Kim Fahner was the fourth poet laureate for the City of Greater Sudbury from 2016-18. She was the first woman appointed to the role. Kim is a member of the League of Canadian Poets and the Writers’ Union of Canada. She has published four books of poems, including her latest, Some Other Sky (Black Moss Press, 2017). Kim's fourth book of poems, These Wings, was published by Pedlar Press in Spring 2019. She also writes plays and stories. Her play, Letters to the Man in the Moon, was given a staged reading at the PlaySmelter Festival at the Sudbury Theatre Centre in May 2019. Kim lives in Sudbury, Ontario.
Yes, I read mostly what was assigned in my classes, things that came from the class textbook. My favourite poem, when I was in high school, was Tennyson’s “The Lady of Shalott.” A number of my teachers weren’t fond of poetry as a genre, so I don’t recall reading any contemporary poets at that time in my life. I didn’t read poetry outside of English class. We covered the ‘dead poets’ who were in the textbook. Sadly, they were mostly British, white, and male.
I began writing poetry when I was in my teens, but only began to think of myself as a poet when I came into my 20s. Some of my work was published in small literary journals, and I was asked to take part in poetry readings at Laurentian University, where I was doing my undergraduate degree in English Literature. I read more poetry as I took a second year class in Modern Poetry. I was amazed by the variety of voices and styles.
The more I read poetry, the more I wanted to read, and the more I ended up writing. At that point, in my early-mid 20s, I started to read more poetry written by women, and also to explore poetry from around the world. I was always interested in reading First Nations literature, as well as writing by poets in places like Ireland, New Zealand, and Australia. I felt I could almost virtually travel the world by reading works that came from places I had not yet visited.
As a poet, I think my job is to write poems, but also to show people that poetry does not have to exclude anyone. It does not have to be ‘hard to understand’ or elitist. It should be diverse, and it should speak its truths with different voices and experiences. It should come out of the ivory towers of academia and make its way out into our downtown streets and corner coffee shops. It should be vibrant and alive.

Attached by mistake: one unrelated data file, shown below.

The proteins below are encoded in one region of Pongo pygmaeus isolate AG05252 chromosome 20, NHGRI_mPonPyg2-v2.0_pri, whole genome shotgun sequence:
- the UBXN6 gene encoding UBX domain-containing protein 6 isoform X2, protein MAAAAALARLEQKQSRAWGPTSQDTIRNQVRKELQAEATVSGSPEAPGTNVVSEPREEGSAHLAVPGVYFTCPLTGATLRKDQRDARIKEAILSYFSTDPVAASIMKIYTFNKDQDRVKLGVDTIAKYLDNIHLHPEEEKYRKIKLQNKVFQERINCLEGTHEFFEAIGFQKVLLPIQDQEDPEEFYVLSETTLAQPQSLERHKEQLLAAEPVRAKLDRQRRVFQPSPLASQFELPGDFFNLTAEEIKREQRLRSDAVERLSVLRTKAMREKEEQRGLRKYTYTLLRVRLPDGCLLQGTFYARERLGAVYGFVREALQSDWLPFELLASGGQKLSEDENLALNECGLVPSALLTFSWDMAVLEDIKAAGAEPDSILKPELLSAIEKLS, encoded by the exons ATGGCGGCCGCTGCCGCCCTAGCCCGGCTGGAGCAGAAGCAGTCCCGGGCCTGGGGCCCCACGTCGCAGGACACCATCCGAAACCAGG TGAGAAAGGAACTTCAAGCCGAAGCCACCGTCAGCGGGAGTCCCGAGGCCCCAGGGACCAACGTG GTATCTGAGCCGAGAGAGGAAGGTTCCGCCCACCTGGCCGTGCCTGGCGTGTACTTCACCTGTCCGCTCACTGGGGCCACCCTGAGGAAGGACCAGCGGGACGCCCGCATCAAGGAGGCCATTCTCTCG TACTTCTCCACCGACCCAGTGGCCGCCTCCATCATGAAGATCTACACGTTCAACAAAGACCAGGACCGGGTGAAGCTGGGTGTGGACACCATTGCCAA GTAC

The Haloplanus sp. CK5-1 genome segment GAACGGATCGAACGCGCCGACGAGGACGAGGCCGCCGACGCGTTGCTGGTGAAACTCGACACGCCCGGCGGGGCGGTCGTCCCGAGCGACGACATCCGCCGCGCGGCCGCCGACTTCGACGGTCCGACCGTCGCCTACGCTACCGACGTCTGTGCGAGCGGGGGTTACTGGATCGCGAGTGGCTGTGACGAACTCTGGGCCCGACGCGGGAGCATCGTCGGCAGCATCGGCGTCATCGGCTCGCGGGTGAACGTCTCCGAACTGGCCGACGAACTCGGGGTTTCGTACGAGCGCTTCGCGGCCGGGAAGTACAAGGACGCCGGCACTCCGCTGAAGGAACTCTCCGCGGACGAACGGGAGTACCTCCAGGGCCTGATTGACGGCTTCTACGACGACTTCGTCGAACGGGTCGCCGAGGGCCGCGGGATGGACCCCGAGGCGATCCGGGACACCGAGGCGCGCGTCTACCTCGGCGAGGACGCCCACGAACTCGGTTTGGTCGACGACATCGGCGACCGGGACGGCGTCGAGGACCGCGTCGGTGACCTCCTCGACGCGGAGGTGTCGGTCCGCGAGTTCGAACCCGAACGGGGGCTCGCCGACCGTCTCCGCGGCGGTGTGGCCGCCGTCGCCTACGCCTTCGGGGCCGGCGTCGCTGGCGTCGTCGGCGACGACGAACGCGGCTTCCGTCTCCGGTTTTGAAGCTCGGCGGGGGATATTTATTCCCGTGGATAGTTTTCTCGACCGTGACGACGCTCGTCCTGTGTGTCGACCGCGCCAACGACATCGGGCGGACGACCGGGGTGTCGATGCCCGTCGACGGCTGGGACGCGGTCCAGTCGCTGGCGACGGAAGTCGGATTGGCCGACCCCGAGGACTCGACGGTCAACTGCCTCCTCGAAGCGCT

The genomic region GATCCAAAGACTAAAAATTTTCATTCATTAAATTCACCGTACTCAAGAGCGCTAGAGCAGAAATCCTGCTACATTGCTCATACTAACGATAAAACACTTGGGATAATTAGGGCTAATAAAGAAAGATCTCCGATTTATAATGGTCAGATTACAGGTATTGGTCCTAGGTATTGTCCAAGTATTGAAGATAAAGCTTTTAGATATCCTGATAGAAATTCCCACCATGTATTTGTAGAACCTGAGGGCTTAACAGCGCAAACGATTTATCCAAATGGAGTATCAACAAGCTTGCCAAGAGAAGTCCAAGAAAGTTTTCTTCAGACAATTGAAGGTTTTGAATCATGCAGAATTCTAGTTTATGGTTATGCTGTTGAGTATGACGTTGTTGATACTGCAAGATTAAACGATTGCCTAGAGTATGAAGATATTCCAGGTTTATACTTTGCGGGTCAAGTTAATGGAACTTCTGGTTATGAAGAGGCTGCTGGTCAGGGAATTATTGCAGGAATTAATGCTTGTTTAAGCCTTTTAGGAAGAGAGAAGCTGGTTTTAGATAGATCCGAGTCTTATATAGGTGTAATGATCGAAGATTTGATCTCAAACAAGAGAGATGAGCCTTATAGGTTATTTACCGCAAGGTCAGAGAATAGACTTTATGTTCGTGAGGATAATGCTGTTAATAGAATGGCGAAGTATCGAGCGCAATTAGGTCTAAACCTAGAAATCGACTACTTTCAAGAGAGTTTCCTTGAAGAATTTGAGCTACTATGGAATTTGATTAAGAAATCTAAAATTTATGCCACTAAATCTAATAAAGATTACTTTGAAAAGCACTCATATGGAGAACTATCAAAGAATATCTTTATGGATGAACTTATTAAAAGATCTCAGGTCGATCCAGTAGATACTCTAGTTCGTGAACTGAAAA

I want people to see that poems can speak to the rhythms of common, everyday life. I believe that poets are able to see the ‘extraordinary’ in the ‘ordinary’ routines of daily life. I love walking and it’s a part of how I make meaning in the world, and in how I create my poetry. I’m aware that poetry can be both personal and political, and I’m especially interested in the ways in which poetry can work to raise awareness of, and support, the conservation and protection of our natural world. I’m also interested in the intersections that exist between poetry and art.
In secondary school workshops, I often focus on how students and teachers can use visual art as a way to create poetry. I’m a great fan of ekphrastic poetry, so that’s something I bring into my work, and into my classroom.
I'm especially fond of the Billy Collins poem, “Introduction to Poetry,” because it speaks to the negative ways in which poetry has traditionally been taught in our school system, the way in which poetry is too often just scientifically dissected in the classroom. I love the way in which Collins says we should explore the poem, as adventurers almost, from the inside out. To do anything else is to risk ruining the poem's spirit.
As a teacher, I love to have conversations with poetry, and with my students. I want my students to feel welcome, comfortable, and curious in terms of how they arrive at a poem's doorstep. If they aren’t nervous, and if they feel prepared and unafraid, then the door will open.